Jason and Cyane tracked Iphigénie and initially fired on her but broke off the engagement because they were outgunned. Cyane continued the chase for over three days until Venerable was able to rejoin the fight after having sailed 153 miles in the direction she believed that Iphigénie had taken. On 20 January 1814, after a 19-hour chase, or what amounted in all to a four-day chase Iphigénie, Venerable captured the quarry, having again left Cyane behind. In the chase, Iphigénie cast off her anchors and threw her boats overboard in order to try to gain speed. She had a complement of 325 men, under the command of Captain Emerie. She apparently did not resist after Venerable came up.[22][Note 3] Before meeting up with the British ships, the two French vessels had taken some eight prizes.[24]

The British took Alcmène into service as HMS Dunira, later HMS Immortalite, but as a receiving ship in Portsmouth and never commissioned.[25] Iphigénie became HMS Palma and then HMS Gloire, but she too was never commissioned. She was laid up in ordinary until sold in 1817.[26] The action resulted in the award in 1847, to any surviving claimants, of the Naval General Service Medal with clasp "Cyane 16 Jany. 1814".

In 1814 Captain Gordon Falcon replaced Forrest. On 22 May Cyane and Dauntless were in company when they recaptured the Aeolus.[Note 4]

Cyane vs. USS Constitution

On 20 February 1815, Cyane, under the command of Captain Gordon Thomas Falcon, and the 20-gun Levant, Captain the Honorable George Douglas, were about 100 miles east of Madeira. At about one o'clock in the afternoon Cyane tacked towards a strange vessel and challenged her. When she received no reply she assumed the other to be an American frigate, so made haste towards Levant. The frigate was USS Constitution, which had left Boston on 11 December 1814.

Off Cape Finisterre on 8 February 1815, Charles Stewart of Constitution had learned the Treaty of Ghent had been signed, but realized that before it was ratified, a state of war would still exist. (The U.S. Senate unanimously approved the treaty on 16 February 1815, and President James Madison exchanged ratification papers with a British diplomat in Washington on 17 February; the treaty was proclaimed on 18 February.)

Although he knew they were outgunned, Douglas decided to fight in the hope of disabling Constitution sufficiently to save two valuable convoys that had sailed from Gibraltar a few days back in company with the two British ships.

Just after 6 o'clock Cyane got on the port bow of Constitution, while Levant got on the port quarter. Cyane and Levant exchanged a series of broadsides with Constitution for about half an hour, but Stewart soon outmaneuvered both of them. After Levant drew off for repairs, he concentrated fire on Cyane. During this time, out of her crew of 145 men and 26 boys, Cyane had six killed and 13 wounded. She also took on five feet of water in her hold and had so much damage to her masts and rigging that she became unmanageable and had to soon strike her colors.[28][29][Note 5]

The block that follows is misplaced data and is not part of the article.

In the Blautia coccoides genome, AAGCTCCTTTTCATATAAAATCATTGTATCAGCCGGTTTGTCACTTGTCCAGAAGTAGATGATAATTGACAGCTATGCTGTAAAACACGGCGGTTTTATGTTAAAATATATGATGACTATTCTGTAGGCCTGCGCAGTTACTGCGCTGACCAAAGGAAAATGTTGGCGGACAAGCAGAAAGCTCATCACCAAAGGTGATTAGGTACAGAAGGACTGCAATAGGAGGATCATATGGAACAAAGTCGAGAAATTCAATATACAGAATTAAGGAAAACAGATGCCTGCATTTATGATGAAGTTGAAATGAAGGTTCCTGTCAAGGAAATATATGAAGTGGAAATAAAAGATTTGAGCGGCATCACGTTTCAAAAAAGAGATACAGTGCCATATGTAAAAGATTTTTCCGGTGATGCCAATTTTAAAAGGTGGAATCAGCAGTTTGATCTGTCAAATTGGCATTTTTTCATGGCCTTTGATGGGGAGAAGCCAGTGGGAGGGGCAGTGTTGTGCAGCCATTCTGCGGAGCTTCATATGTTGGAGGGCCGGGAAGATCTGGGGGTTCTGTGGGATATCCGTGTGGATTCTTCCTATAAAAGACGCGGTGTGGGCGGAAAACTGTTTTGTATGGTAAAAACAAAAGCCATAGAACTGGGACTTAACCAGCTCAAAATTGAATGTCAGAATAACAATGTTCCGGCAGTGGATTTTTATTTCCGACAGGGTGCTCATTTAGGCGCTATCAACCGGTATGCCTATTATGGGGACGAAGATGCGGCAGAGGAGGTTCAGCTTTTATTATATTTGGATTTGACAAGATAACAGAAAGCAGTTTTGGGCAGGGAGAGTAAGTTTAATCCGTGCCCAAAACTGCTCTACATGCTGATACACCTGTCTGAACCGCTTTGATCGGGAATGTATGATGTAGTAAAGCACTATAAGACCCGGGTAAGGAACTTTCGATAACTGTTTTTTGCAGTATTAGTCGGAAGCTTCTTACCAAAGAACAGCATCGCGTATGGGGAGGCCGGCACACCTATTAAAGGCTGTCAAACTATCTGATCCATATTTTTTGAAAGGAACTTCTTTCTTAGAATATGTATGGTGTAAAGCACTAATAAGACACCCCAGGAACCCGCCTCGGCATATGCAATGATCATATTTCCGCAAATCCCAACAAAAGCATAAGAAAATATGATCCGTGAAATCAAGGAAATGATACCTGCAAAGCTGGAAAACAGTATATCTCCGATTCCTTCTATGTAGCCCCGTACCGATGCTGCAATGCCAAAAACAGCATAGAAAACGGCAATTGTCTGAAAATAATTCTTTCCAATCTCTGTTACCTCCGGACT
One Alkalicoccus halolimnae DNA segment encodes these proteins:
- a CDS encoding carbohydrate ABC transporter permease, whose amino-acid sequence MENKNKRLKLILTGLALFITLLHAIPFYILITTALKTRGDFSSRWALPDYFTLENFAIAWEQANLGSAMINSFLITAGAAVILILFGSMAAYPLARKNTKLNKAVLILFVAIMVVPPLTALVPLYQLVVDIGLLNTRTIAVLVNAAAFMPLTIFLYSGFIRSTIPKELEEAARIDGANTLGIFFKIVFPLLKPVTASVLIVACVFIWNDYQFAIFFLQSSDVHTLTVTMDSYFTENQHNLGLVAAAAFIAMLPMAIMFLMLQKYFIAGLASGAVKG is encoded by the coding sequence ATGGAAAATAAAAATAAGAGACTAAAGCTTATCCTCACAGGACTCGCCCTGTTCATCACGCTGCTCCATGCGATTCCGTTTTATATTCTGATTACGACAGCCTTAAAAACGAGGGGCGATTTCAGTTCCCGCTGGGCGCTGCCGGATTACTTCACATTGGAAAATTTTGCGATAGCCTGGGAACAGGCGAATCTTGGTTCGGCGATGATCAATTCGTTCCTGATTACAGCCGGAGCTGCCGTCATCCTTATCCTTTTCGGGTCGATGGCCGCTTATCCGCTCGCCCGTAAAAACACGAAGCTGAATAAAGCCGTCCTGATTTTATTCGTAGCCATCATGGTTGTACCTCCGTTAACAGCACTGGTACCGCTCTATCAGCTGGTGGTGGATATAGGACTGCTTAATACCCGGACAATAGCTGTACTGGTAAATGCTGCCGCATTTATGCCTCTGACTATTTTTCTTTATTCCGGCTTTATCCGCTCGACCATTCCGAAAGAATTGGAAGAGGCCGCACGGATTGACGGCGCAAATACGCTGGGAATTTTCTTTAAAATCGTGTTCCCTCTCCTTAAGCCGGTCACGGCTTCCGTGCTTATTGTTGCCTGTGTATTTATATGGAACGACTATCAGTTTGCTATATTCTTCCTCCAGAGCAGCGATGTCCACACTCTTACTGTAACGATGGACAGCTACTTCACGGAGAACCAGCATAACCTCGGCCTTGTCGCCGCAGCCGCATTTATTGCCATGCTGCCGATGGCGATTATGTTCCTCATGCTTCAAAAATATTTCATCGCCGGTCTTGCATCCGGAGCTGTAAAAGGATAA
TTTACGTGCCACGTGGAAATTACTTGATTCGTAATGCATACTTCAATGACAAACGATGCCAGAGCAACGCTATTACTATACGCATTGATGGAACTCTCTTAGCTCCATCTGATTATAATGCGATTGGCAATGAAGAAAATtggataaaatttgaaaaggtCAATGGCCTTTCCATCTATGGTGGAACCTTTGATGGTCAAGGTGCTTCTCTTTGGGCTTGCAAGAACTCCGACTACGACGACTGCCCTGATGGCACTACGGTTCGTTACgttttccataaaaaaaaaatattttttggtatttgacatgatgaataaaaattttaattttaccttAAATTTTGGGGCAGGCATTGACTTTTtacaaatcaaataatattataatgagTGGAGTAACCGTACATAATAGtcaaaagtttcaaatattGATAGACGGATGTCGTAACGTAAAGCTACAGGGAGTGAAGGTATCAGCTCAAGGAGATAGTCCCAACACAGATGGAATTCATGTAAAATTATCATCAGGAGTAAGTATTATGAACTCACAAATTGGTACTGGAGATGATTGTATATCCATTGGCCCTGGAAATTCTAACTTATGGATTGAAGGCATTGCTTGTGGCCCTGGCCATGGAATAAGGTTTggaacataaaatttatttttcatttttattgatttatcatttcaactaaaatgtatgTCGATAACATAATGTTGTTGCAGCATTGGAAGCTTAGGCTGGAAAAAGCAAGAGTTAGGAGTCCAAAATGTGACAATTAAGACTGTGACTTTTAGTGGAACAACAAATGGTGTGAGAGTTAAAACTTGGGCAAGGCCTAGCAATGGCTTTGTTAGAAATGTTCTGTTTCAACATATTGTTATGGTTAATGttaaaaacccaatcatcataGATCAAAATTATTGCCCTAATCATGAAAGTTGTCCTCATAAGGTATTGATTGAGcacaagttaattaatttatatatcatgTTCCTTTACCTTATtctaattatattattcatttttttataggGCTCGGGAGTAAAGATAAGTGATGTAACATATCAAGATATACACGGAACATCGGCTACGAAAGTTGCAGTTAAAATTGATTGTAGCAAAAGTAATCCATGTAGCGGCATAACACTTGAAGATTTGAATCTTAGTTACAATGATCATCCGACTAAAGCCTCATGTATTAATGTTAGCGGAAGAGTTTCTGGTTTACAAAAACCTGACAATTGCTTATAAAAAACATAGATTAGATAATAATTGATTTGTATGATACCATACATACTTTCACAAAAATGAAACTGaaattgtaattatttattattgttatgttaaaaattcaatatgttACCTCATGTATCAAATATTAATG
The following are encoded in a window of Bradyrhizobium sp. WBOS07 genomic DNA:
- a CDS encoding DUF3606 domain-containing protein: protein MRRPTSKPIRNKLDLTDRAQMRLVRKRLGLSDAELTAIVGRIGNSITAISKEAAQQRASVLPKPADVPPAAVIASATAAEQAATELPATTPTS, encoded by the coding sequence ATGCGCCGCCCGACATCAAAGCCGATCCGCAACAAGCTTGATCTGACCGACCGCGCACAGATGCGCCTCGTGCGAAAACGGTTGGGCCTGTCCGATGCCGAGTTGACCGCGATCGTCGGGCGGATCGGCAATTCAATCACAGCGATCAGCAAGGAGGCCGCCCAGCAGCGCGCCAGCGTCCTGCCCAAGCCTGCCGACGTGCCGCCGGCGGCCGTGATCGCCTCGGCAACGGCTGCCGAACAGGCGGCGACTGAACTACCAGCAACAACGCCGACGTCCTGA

Constitution's second lieutenant came aboard Cyane as prize master, and Constitution left her to pursue Levant. Levant returned to engage Constitution, but once she saw that Cyane had been defeated she turned and attempted escape.[30] Constitution soon overtook her, and after several more broadsides, she too struck her colors.[28] Out of her 115 men and 16 boys, Levant had six seamen and marines killed and one officer and 14 seamen and marines wounded.

Stewart remained with his new prizes overnight while ordering repairs to all ships. Constitution had suffered little damage in the battle, though it was later discovered she had twelve 32-pound British cannonballs embedded in her hull, none of which had penetrated through.[31] The Americans took their prisoners to St. Jago (Santiago) in the Cape Verde Islands and landed them there, but left in a hurry when British ships were reported.[28] Cyane took one course and Levant took another.

Captain Sir George Collier in Leander caught sight of them off Porto Praya on 11 March and succeeded in recapturing Levant. Cyane successfully escaped recapture; she arrived in the North River on 10 April and anchored near USS Constellation. She was adjudicated by a prize court and purchased by the navy, who renamed her USS Cyane.

Before Collier could pursue Constitution, news reached him that the ratification of the Treaty of Ghent had ended the war.

The subsequent court martial of Falcon, his officers and men for the loss of Cyane took place on board Akbar at Halifax on 28 June 1815. The board acquitted Falcon and the others as they had done their utmost against a much stronger enemy vessel.[32] The court also praised the crew who, with the exception of three men, resisted the American attempts to "wean them from their allegiance, under circumstances of unprecedented severity exercised towards them."[33]

American service

Cyane cruised off the west coast of Africa from 1819–1820 and in the West Indies from 1820–1821 protecting the Liberian colony and suppressing piracy and the slave trade. In this regard she was a predecessor to the Africa Squadron and the West Indies Squadron. She cruised in the Mediterranean during 1824–1825, and on the Brazil Station during 1826–1827.

While she was off Africa under the command of Captain Edward Trenchard, on 5 April 1820, she saw seven vessels. She captured six; one escaped. The six were:

  • schooner Dasher, master Thomas Munro, Danish, of St. Eustatius;
  • schooner Lorise, master Francoine Sablon, of Matanzas;
  • brig La Anita, master A. D. Pedro Puche, of Matanzas;
  • schooner Eliza, master Constant Hastings, of Marinico;
  • schooner Esperanza, master Lewis Mumford, of Charleston, South Carolina; and
  • schooner Endymion, master Alexander M'Kim Andrews, of Baltimore.[34]